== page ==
Provenance Data for collection material?

Paul Licht
Sun, 25 Dec 2011 07:51:24 PST
I'm not sure you understood. The point of our collection is to support 
education and research. We make our materials freely available to 
researchers around the world. We do not horde our materials since we 
also share with other legitimate plant collections. In fact, we are also 
making our material available to the public through our sales.  While I 
agree that the plants may be protected by having them propagated by 
private collectors around the world, such distribution would not serve 
the same purpose; e.g., researchers or people wishing to obtain 
documented material for breeding, etc., would have a much harder time 
locating what they need, and the level of data is likely to decrease.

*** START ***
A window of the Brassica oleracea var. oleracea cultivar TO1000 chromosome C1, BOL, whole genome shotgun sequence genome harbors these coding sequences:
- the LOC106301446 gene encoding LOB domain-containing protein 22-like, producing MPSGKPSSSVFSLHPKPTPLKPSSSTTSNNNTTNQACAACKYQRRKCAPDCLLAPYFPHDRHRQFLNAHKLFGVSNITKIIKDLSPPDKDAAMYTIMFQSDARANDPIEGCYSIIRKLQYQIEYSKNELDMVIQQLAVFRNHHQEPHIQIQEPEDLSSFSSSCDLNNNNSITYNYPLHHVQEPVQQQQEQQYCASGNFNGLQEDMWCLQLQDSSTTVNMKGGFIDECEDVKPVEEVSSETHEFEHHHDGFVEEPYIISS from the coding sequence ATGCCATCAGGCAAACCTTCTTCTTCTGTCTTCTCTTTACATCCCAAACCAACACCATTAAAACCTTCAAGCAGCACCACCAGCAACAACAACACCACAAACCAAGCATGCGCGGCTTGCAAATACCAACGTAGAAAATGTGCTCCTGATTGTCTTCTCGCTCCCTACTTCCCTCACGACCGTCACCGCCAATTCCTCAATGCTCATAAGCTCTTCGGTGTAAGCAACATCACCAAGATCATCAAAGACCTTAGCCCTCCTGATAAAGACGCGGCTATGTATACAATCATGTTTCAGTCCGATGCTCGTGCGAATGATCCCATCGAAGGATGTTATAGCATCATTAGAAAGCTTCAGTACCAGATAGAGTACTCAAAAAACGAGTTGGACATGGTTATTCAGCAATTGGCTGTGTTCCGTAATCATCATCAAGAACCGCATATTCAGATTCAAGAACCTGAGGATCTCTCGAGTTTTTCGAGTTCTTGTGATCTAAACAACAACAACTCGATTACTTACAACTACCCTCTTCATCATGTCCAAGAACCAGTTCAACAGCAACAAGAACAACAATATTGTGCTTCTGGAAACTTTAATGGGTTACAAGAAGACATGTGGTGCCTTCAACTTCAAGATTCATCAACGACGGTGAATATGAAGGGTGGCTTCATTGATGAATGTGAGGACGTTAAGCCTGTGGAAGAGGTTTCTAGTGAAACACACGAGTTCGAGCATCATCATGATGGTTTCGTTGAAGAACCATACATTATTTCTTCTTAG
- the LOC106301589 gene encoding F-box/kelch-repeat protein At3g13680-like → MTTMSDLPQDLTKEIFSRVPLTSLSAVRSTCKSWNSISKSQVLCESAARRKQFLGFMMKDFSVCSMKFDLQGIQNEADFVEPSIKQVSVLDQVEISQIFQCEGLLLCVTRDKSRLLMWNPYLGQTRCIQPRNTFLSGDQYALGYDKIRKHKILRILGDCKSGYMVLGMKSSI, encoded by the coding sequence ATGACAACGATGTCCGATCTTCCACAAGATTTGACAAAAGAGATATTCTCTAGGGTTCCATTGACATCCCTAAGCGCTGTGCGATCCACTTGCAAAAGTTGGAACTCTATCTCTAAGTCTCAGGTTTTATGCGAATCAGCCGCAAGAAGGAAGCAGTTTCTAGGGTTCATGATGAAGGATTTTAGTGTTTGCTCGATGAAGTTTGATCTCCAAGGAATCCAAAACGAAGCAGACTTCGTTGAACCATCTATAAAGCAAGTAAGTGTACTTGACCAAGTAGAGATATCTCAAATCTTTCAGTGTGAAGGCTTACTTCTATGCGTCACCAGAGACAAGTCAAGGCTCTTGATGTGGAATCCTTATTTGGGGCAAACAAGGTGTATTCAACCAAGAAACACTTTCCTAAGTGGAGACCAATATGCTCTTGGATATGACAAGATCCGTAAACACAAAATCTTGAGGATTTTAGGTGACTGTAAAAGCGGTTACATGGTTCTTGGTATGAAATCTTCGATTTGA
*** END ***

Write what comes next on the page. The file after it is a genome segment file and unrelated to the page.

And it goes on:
For example, even if your  rare material were data based at the onset, 
the materials you distributed are likely to be eventually or gradually 
be 'disconnected' from these data. Perhaps we are talking about 
different purposes for collections.

If you have valuable plants with provenance that you are willing to 
share, we would love to work with you.

Paul Licht, Director
Univ. California Botanical Garden
200 Centennial Drive
Berkeley, CA 94720

On 12/24/2011 8:44 PM, Tim Harvey wrote:
> It is my, perhaps naive and over-optimistic goal, to have propagated and distributed most of the rare plants in my collection, so that ultimately it will not matter what happens to the parents.
> However, in the meantime, I simply do not understand why botanical institutions do not do the same. That it is POLICY at UCBG is simply unbelievable. That, surely, is not a place to send anything rare! What is the point of having the largest documented plant collection in the US if it sits there, awaiting a disaster of some kind to wipe it out?
>   T
>> Paul,
>> You speak to one of the issues I have puzzled over, what happens to my
>> collection when I am gone.
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